How to Win Friends and Influence People – This was one of the first business books I read and have kept many of its principles working for me throughout my life. The book really does a great job of helping you understand how to get people to want to help you in whatever it is you’re doing. I’ve found that this book has helped me in countless situations to better understand people and how to interact with people in a way that helps everyone. No matter what your startup, you’re going to be interacting with lots of people and will need to influence others regularly.
The Effective Executive – A great book that I think did itself a disservice with its name; it’s not just for executives but for anybody that has a drive and desire to be successful. The key takeaway that I got from the book is that time is the most valuable resource you have, and it must be managed religiously. Once you waste time, it’s gone forever and you can’t get it back. After reading the book, I’m much more protective of my time and what I do with it. I’m better about prioritizing the things I need to do and focusing to get work accomplished. I still like to have some down time every now and then, but find myself more motivated to work so I don’t lose that time forever.
The Innovator’s Dilemma – This book is another that really changed my view of products and innovation. The author distinguishes between disruptive and sustaining innovation and reviews a number of case studies where companies solely focused on sustaining innovation eventually fail. The author goes looks at the hard drive industry throughout the book, showing the progression of inventions related to different computer types starting with mainframes, and how the hard drive makers failed at each new computer invention to make the changes necessary to survive disruptive innovation. He also discusses how most companies come into an industry as a disruptor but eventually settle into a sustaining mindset that eventually leads to their irrelevance.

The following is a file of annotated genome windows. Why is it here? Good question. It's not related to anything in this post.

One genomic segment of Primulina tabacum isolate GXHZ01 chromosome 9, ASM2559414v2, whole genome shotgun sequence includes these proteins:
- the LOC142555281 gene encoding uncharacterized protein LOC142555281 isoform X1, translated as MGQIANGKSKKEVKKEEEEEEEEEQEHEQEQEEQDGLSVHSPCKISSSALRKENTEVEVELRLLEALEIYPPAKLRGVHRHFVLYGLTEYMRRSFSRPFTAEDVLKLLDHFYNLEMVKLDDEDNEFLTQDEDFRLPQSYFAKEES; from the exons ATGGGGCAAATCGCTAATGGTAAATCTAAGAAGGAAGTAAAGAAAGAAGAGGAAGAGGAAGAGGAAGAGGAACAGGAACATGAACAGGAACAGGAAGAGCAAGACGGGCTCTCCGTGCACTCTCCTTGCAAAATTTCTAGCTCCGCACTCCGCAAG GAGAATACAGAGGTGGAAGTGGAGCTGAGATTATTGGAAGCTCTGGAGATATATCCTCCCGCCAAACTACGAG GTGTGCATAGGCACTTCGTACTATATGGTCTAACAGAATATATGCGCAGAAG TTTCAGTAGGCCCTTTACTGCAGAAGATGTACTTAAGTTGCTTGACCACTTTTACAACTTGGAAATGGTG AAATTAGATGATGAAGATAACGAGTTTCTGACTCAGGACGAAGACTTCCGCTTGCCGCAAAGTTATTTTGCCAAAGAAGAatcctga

The Lean Startup – Introduces Lean concepts to building a company. Lean was started in the manufacturing space, focused on reducing the waste involved in processes. This book connects the idea of removing waste to starting a company. The key takeaway for me was that startups are successful when they master the “Build-Measure-Learn” cycle where the minimum viable product is built, feedback is gathered from customers and data, and learnings are made that validate the feature built or reframe the startup’s thinking.